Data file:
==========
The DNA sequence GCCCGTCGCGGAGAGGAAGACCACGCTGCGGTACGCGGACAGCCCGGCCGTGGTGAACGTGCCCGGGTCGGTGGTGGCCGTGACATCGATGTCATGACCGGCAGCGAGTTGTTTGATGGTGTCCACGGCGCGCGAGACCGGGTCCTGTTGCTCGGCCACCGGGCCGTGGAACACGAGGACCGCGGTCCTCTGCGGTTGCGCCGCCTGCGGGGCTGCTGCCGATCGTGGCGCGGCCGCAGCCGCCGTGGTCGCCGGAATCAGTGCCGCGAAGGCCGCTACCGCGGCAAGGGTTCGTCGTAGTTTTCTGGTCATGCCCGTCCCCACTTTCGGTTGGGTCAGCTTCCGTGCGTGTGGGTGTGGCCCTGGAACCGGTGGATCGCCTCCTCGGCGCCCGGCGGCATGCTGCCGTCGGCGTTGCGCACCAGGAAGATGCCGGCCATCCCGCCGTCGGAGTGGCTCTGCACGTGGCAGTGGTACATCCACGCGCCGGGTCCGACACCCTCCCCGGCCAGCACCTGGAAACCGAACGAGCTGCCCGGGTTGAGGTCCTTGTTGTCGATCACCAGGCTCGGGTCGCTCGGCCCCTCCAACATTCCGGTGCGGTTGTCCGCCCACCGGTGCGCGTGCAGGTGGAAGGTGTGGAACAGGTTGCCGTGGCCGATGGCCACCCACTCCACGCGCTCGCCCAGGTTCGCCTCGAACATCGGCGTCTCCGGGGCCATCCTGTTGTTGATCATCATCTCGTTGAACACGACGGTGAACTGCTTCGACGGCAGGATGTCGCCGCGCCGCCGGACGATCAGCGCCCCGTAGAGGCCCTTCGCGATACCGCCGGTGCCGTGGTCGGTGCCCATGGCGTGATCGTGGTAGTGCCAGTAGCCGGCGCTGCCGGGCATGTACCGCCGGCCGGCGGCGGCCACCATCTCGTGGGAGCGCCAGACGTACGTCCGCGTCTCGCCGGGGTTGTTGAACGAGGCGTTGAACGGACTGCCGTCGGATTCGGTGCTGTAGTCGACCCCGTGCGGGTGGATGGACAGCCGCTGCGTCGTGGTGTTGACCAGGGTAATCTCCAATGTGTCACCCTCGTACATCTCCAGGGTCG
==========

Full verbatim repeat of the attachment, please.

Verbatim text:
The DNA sequence GCCCGTCGCGGAGAGGAAGACCACGCTGCGGTACGCGGACAGCCCGGCCGTGGTGAACGTGCCCGGGTCGGTGGTGGCCGTGACATCGATGTCATGACCGGCAGCGAGTTGTTTGATGGTGTCCACGGCGCGCGAGACCGGGTCCTGTTGCTCGGCCACCGGGCCGTGGAACACGAGGACCGCGGTCCTCTGCGGTTGCGCCGCCTGCGGGGCTGCTGCCGATCGTGGCGCGGCCGCAGCCGCCGTGGTCGCCGGAATCAGTGCCGCGAAGGCCGCTACCGCGGCAAGGGTTCGTCGTAGTTTTCTGGTCATGCCCGTCCCCACTTTCGGTTGGGTCAGCTTCCGTGCGTGTGGGTGTGGCCCTGGAACCGGTGGATCGCCTCCTCGGCGCCCGGCGGCATGCTGCCGTCGGCGTTGCGCACCAGGAAGATGCCGGCCATCCCGCCGTCGGAGTGGCTCTGCACGTGGCAGTGGTACATCCACGCGCCGGGTCCGACACCCTCCCCGGCCAGCACCTGGAAACCGAACGAGCTGCCCGGGTTGAGGTCCTTGTTGTCGATCACCAGGCTCGGGTCGCTCGGCCCCTCCAACATTCCGGTGCGGTTGTCCGCCCACCGGTGCGCGTGCAGGTGGAAGGTGTGGAACAGGTTGCCGTGGCCGATGGCCACCCACTCCACGCGCTCGCCCAGGTTCGCCTCGAACATCGGCGTCTCCGGGGCCATCCTGTTGTTGATCATCATCTCGTTGAACACGACGGTGAACTGCTTCGACGGCAGGATGTCGCCGCGCCGCCGGACGATCAGCGCCCCGTAGAGGCCCTTCGCGATACCGCCGGTGCCGTGGTCGGTGCCCATGGCGTGATCGTGGTAGTGCCAGTAGCCGGCGCTGCCGGGCATGTACCGCCGGCCGGCGGCGGCCACCATCTCGTGGGAGCGCCAGACGTACGTCCGCGTCTCGCCGGGGTTGTTGAACGAGGCGTTGAACGGACTGCCGTCGGATTCGGTGCTGTAGTCGACCCCGTGCGGGTGGATGGACAGCCGCTGCGTCGTGGTGTTGACCAGGGTAATCTCCAATGTGTCACCCTCGTACATCTCCAGGGTCG